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regulatory approval that shows promise as an alternative to GnRH agonist therapy is degarelix, classed as a GnRH blocker. GnRH blockers are synthetic peptides that bind to the GnRH receptor, blocking its action, which blocks the pituitary secretion of FSH and LH. Trials have shown that degarelix causes a rapid, profound, and sustained reduction in testosterone without the initial surge [9]. Recently, new data [11] from an ongoing phase-III study of 610 men with prostate carcinoma that compared two doses of degarelix to the GnRH agonist leuprolide depot over 12 months, showed that degarelix provided more rapid and profound testosterone suppression than the conventional treatment. Both doses of degarelix (80mg or 160mg/month) were at least as effective as leuprolide (7.5mg/month) in achieving a rapid treatment response. By day three, 96.1% of patients receiving the 80mg dose and 95.5% receiving the 160mg dose of degarelix had testosterone levels of 0.5ng/mL versus none in the leuprolide arm. This was sustained at day 14 (100% and 99%, respectively) versus 18.2% in the leuprolide arm. There were no incidences of testosterone surge or microsurge with degarelix. Treatment was well tolerated and no serious adverse effects were seen. The data suggest that this treatment offers real hope as an alternative to orchidectomy, [12] with rapid reductions in testosterone levels approaching the immediacy of surgery, but without the psychological effects. In general, degarelix is well tolerated and most side effects are related to androgen deprivation. [12] We await final results from this ongoing phase-III study in the hope that the data will clarify the potential advantages of degarelix over the agonists. In contrast to reviewing these late-phase clinical data, it is important to heed the pitfalls of interpreting early data into clinical benefit. Recently, a great deal of media publicity surrounded the publication [13] of results from a phase-I clinical trial of abiraterone acetate, an inhibitor of the CYP17 enzyme, critical for the synthesis of DHEA and androstenedione. Claims that this experimental drug is a breakthrough that could treat as many as 80% of men with aggressive and drug-resistant prostate cancer have been disputed by the medical profession [13,14]. These results were preliminary, and only further data from an ongoing phase-III trial of 1180 patients will determine whether it is beneficial. Whilst there is hope for this new treatment, one must be wary of the overstated hype regarding recent phase-I trials, which causes much concern for patients and unnecessary consultations with their physicians.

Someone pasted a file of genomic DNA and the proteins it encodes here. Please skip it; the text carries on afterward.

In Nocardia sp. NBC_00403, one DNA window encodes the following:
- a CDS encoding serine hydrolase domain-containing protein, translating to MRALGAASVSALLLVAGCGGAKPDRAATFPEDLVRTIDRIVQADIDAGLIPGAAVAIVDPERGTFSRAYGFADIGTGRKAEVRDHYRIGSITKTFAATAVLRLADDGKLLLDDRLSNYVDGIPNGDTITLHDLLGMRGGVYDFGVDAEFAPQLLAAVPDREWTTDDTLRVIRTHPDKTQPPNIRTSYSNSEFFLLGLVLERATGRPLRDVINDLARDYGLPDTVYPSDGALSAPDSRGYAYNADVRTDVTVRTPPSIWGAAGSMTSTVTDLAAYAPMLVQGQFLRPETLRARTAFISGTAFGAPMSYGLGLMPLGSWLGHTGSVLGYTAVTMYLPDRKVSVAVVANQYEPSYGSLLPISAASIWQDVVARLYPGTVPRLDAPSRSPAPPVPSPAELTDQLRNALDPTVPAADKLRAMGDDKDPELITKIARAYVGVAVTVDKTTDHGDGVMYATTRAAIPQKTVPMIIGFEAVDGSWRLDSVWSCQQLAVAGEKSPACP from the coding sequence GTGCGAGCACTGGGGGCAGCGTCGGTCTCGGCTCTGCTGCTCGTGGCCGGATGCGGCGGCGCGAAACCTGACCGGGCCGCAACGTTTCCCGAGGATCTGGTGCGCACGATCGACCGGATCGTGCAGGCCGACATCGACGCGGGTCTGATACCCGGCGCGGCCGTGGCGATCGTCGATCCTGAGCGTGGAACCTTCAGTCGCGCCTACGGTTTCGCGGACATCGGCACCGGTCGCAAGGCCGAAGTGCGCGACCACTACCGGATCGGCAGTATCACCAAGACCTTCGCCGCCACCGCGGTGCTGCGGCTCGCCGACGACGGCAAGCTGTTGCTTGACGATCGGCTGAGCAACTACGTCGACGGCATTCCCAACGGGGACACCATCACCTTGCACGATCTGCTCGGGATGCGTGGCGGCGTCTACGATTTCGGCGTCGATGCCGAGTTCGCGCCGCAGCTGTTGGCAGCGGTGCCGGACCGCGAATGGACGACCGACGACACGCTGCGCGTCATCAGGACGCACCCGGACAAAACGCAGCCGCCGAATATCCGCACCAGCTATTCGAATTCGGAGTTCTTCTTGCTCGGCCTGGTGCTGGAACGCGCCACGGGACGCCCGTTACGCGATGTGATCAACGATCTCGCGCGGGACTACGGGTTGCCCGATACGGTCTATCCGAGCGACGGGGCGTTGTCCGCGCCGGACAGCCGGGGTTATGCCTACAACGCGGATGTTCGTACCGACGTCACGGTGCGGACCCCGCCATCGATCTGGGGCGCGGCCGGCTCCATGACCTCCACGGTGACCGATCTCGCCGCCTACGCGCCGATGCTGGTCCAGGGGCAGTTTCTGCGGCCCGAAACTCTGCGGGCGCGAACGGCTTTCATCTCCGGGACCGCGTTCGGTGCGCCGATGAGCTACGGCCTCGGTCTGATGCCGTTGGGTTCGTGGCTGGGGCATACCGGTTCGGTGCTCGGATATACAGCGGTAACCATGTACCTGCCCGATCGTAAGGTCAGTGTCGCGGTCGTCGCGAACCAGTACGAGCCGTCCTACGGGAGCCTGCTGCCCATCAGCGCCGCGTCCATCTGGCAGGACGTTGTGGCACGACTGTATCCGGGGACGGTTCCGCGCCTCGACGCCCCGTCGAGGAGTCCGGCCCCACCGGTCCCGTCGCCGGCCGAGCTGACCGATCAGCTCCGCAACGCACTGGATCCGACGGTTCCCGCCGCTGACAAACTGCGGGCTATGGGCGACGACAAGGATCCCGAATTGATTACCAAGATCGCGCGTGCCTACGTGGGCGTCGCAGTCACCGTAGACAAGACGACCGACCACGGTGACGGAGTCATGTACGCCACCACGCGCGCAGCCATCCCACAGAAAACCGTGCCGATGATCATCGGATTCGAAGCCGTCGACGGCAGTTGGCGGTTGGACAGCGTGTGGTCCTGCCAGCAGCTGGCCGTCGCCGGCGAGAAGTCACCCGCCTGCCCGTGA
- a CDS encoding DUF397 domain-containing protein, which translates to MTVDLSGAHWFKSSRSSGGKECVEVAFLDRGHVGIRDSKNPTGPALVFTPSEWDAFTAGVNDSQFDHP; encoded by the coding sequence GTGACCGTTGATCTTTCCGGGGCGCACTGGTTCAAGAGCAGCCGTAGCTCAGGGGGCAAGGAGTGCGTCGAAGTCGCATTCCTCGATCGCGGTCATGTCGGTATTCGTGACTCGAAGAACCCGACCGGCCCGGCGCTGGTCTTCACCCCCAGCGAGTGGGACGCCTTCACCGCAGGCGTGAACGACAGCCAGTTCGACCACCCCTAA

Although these data offer significant new evidence that castrateresistant prostate cancer (CRPC) remains dependent on hormones, extrapolation into clinical benefit is too early and remains a rocky path to tread. This is an important lesson to learn; raising the hopes of patients too early, however promising the data, is doing them a disservice and generates doubts amongst the medical community that may be detrimental to the future of new treatments that could save lives. This highlights the importance of clear, accurate, and realistic communications to the media and our patients. n